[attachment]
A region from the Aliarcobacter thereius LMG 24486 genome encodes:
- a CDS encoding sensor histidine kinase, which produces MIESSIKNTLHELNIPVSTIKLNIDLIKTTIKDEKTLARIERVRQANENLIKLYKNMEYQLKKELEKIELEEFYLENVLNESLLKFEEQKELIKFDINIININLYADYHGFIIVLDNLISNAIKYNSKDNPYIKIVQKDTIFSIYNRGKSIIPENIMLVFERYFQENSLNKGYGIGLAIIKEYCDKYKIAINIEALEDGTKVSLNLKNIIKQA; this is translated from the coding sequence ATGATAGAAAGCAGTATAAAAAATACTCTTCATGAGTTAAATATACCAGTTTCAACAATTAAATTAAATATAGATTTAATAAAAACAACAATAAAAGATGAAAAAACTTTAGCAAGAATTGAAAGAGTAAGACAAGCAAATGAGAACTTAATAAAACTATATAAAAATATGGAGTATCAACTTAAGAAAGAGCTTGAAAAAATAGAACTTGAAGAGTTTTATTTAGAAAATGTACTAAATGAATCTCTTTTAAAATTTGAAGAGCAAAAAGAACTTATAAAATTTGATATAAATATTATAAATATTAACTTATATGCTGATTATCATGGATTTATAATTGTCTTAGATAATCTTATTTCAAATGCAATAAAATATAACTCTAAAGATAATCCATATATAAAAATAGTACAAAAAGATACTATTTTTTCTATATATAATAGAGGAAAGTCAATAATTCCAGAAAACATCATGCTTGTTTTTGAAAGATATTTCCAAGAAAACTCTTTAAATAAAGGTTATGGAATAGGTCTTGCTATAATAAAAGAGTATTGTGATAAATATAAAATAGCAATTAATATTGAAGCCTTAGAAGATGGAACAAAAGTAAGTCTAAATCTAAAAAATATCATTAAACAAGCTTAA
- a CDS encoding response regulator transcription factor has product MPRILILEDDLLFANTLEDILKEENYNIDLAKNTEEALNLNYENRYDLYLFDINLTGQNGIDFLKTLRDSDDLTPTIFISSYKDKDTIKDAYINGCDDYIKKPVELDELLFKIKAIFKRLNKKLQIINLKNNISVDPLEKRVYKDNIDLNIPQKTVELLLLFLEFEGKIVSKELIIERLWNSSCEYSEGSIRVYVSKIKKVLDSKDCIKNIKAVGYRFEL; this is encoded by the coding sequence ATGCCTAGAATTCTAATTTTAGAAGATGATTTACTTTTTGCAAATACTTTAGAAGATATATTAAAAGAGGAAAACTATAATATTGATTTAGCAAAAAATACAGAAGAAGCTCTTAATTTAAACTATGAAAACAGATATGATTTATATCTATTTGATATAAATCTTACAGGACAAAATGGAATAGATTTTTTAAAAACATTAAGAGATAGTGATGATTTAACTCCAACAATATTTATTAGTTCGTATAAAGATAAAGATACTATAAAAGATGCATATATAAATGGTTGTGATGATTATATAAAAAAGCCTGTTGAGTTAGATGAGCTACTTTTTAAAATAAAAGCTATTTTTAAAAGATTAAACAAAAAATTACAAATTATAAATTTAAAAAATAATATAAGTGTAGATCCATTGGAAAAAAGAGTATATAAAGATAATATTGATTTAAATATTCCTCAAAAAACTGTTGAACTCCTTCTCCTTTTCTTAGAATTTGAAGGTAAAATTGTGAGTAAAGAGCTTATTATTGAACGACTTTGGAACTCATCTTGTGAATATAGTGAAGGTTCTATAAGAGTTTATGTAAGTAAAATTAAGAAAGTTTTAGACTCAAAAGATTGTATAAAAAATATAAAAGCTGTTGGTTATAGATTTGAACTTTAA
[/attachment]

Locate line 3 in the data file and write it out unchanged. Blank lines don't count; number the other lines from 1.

- a CDS encoding response regulator transcription factor has product MPRILILEDDLLFANTLEDILKEENYNIDLAKNTEEALNLNYENRYDLYLFDINLTGQNGIDFLKTLRDSDDLTPTIFISSYKDKDTIKDAYINGCDDYIKKPVELDELLFKIKAIFKRLNKKLQIINLKNNISVDPLEKRVYKDNIDLNIPQKTVELLLLFLEFEGKIVSKELIIERLWNSSCEYSEGSIRVYVSKIKKVLDSKDCIKNIKAVGYRFEL; this is encoded by the coding sequence ATGCCTAGAATTCTAATTTTAGAAGATGATTTACTTTTTGCAAATACTTTAGAAGATATATTAAAAGAGGAAAACTATAATATTGATTTAGCAAAAAATACAGAAGAAGCTCTTAATTTAAACTATGAAAACAGATATGATTTATATCTATTTGATATAAATCTTACAGGACAAAATGGAATAGATTTTTTAAAAACATTAAGAGATAGTGATGATTTAACTCCAACAATATTTATTAGTTCGTATAAAGATAAAGATACTATAAAAGATGCATATATAAATGGTTGTGATGATTATATAAAAAAGCCTGTTGAGTTAGATGAGCTACTTTTTAAAATAAAAGCTATTTTTAAAAGATTAAACAAAAAATTACAAATTATAAATTTAAAAAATAATATAAGTGTAGATCCATTGGAAAAAAGAGTATATAAAGATAATATTGATTTAAATATTCCTCAAAAAACTGTTGAACTCCTTCTCCTTTTCTTAGAATTTGAAGGTAAAATTGTGAGTAAAGAGCTTATTATTGAACGACTTTGGAACTCATCTTGTGAATATAGTGAAGGTTCTATAAGAGTTTATGTAAGTAAAATTAAGAAAGTTTTAGACTCAAAAGATTGTATAAAAAATATAAAAGCTGTTGGTTATAGATTTGAACTTTAA